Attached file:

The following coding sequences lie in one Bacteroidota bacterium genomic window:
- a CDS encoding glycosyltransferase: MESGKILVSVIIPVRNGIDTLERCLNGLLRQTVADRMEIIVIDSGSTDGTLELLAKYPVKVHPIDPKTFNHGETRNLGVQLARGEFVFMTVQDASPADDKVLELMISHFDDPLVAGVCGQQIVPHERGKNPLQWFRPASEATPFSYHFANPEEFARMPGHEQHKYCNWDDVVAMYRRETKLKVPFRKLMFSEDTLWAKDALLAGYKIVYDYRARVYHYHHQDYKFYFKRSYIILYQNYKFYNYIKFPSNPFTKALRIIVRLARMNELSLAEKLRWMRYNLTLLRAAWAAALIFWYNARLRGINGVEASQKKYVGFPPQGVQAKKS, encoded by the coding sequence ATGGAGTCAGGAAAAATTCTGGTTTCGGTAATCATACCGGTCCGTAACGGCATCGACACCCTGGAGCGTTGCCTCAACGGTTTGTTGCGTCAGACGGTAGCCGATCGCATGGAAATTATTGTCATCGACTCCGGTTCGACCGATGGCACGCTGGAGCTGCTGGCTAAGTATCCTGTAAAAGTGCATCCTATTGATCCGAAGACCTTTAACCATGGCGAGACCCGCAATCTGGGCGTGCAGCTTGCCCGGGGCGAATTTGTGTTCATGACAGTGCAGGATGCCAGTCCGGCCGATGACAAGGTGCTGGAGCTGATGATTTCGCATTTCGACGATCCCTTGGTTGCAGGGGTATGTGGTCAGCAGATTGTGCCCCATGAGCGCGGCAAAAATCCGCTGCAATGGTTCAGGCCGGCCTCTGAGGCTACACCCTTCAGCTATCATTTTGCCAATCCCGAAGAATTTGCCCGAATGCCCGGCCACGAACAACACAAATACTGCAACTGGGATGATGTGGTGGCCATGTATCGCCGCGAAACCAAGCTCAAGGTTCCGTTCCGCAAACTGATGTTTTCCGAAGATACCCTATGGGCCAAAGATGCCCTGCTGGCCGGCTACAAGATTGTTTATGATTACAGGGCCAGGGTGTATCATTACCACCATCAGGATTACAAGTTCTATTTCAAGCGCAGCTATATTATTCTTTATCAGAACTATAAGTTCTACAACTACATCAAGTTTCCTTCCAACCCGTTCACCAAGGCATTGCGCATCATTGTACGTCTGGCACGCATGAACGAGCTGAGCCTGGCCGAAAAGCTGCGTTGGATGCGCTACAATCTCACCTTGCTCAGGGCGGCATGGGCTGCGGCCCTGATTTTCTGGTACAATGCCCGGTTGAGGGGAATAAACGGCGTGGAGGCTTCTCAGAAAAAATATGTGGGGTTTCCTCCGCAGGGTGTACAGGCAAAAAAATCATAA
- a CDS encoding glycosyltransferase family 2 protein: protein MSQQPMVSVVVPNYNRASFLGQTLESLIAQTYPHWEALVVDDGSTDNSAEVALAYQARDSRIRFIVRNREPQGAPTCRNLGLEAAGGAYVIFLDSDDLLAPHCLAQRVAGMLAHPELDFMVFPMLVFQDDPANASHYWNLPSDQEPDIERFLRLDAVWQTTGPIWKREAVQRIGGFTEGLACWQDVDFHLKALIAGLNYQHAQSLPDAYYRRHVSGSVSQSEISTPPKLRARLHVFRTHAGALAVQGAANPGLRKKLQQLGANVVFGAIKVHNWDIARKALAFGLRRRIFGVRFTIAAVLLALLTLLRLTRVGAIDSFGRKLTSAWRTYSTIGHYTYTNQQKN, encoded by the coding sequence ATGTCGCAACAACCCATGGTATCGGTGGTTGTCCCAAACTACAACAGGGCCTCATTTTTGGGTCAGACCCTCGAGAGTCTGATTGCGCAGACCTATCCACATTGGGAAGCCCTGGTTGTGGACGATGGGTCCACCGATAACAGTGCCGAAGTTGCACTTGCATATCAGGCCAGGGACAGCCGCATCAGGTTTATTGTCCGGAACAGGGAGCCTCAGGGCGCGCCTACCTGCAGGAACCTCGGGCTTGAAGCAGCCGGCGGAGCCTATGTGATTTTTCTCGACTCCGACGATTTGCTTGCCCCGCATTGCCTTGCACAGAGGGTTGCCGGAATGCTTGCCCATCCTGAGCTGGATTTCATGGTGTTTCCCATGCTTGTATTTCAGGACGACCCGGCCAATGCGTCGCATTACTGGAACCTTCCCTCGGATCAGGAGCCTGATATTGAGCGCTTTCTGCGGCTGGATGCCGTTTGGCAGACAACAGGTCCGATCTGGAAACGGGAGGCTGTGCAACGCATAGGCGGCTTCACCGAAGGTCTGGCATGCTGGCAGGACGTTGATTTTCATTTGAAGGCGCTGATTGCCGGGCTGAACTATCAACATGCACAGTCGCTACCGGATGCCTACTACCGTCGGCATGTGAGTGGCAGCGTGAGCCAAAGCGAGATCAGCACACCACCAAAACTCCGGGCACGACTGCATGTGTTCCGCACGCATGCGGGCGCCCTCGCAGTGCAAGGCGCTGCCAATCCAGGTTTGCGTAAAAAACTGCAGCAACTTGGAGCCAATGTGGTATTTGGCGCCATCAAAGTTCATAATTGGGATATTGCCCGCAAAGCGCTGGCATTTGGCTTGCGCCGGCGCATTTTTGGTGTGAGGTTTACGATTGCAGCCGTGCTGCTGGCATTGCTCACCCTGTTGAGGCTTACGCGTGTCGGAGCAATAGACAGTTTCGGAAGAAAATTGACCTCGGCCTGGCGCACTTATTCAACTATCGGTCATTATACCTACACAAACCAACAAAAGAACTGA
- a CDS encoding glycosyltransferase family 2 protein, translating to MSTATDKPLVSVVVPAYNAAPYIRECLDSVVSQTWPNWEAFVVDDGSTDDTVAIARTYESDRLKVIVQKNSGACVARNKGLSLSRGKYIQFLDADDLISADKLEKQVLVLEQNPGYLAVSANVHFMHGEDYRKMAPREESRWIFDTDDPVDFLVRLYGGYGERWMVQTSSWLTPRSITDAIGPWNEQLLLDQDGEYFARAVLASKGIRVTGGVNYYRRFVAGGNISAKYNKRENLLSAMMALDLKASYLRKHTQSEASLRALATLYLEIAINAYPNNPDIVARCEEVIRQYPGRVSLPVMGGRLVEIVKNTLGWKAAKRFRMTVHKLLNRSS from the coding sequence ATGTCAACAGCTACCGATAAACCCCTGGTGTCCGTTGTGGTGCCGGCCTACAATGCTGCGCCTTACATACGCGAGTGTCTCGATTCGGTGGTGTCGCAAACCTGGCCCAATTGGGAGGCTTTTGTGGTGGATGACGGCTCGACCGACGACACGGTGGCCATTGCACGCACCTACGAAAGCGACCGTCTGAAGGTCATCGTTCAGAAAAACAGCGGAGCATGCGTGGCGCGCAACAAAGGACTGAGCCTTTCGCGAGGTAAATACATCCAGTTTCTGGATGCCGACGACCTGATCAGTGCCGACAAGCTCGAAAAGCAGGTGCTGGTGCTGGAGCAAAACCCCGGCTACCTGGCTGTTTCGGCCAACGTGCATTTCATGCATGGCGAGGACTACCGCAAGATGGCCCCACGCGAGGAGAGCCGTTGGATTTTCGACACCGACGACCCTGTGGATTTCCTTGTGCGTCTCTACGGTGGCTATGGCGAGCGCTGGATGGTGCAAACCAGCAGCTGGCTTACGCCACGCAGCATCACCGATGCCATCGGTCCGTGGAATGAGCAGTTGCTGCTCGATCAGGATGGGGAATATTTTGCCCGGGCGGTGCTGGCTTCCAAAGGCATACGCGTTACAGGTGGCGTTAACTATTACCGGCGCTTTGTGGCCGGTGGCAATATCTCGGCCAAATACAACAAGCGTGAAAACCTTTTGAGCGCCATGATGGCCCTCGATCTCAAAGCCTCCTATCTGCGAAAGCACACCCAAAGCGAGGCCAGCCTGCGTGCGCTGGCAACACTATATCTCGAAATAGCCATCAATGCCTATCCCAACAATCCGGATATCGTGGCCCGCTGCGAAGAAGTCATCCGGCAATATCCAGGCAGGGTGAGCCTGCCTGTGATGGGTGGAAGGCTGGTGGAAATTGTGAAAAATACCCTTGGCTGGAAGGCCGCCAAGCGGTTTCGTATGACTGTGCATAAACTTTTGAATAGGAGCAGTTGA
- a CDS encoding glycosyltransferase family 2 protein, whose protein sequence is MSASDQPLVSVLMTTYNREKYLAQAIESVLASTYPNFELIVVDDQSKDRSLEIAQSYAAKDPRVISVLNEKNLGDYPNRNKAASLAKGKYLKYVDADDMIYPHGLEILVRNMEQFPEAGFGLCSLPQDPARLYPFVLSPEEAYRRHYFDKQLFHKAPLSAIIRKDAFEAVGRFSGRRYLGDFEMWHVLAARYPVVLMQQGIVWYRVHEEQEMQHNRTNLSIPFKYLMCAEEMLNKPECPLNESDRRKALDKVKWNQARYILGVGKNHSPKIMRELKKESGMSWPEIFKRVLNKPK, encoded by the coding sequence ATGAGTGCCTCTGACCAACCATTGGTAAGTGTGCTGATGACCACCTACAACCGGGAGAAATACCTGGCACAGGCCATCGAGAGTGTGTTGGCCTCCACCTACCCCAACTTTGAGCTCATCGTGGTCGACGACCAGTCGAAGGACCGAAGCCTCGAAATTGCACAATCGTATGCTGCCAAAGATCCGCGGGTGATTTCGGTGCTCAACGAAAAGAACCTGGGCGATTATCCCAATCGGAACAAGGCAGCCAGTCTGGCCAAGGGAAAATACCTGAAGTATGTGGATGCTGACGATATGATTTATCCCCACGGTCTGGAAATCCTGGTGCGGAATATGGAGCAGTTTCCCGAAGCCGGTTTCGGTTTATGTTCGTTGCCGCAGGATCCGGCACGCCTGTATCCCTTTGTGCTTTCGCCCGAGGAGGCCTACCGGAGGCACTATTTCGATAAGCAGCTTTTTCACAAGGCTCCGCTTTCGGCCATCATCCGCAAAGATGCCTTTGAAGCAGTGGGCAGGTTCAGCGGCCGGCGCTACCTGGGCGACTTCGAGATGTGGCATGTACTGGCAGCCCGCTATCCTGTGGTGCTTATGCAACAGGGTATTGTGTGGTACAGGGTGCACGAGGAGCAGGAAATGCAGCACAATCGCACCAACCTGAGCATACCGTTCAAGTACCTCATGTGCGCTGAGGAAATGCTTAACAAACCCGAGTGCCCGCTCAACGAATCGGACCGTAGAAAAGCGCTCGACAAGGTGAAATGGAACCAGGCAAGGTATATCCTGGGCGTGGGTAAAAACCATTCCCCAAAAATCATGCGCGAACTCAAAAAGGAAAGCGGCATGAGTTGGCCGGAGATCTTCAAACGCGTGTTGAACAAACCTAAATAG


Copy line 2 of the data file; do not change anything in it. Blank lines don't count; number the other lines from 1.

- a CDS encoding glycosyltransferase: MESGKILVSVIIPVRNGIDTLERCLNGLLRQTVADRMEIIVIDSGSTDGTLELLAKYPVKVHPIDPKTFNHGETRNLGVQLARGEFVFMTVQDASPADDKVLELMISHFDDPLVAGVCGQQIVPHERGKNPLQWFRPASEATPFSYHFANPEEFARMPGHEQHKYCNWDDVVAMYRRETKLKVPFRKLMFSEDTLWAKDALLAGYKIVYDYRARVYHYHHQDYKFYFKRSYIILYQNYKFYNYIKFPSNPFTKALRIIVRLARMNELSLAEKLRWMRYNLTLLRAAWAAALIFWYNARLRGINGVEASQKKYVGFPPQGVQAKKS, encoded by the coding sequence ATGGAGTCAGGAAAAATTCTGGTTTCGGTAATCATACCGGTCCGTAACGGCATCGACACCCTGGAGCGTTGCCTCAACGGTTTGTTGCGTCAGACGGTAGCCGATCGCATGGAAATTATTGTCATCGACTCCGGTTCGACCGATGGCACGCTGGAGCTGCTGGCTAAGTATCCTGTAAAAGTGCATCCTATTGATCCGAAGACCTTTAACCATGGCGAGACCCGCAATCTGGGCGTGCAGCTTGCCCGGGGCGAATTTGTGTTCATGACAGTGCAGGATGCCAGTCCGGCCGATGACAAGGTGCTGGAGCTGATGATTTCGCATTTCGACGATCCCTTGGTTGCAGGGGTATGTGGTCAGCAGATTGTGCCCCATGAGCGCGGCAAAAATCCGCTGCAATGGTTCAGGCCGGCCTCTGAGGCTACACCCTTCAGCTATCATTTTGCCAATCCCGAAGAATTTGCCCGAATGCCCGGCCACGAACAACACAAATACTGCAACTGGGATGATGTGGTGGCCATGTATCGCCGCGAAACCAAGCTCAAGGTTCCGTTCCGCAAACTGATGTTTTCCGAAGATACCCTATGGGCCAAAGATGCCCTGCTGGCCGGCTACAAGATTGTTTATGATTACAGGGCCAGGGTGTATCATTACCACCATCAGGATTACAAGTTCTATTTCAAGCGCAGCTATATTATTCTTTATCAGAACTATAAGTTCTACAACTACATCAAGTTTCCTTCCAACCCGTTCACCAAGGCATTGCGCATCATTGTACGTCTGGCACGCATGAACGAGCTGAGCCTGGCCGAAAAGCTGCGTTGGATGCGCTACAATCTCACCTTGCTCAGGGCGGCATGGGCTGCGGCCCTGATTTTCTGGTACAATGCCCGGTTGAGGGGAATAAACGGCGTGGAGGCTTCTCAGAAAAAATATGTGGGGTTTCCTCCGCAGGGTGTACAGGCAAAAAAATCATAA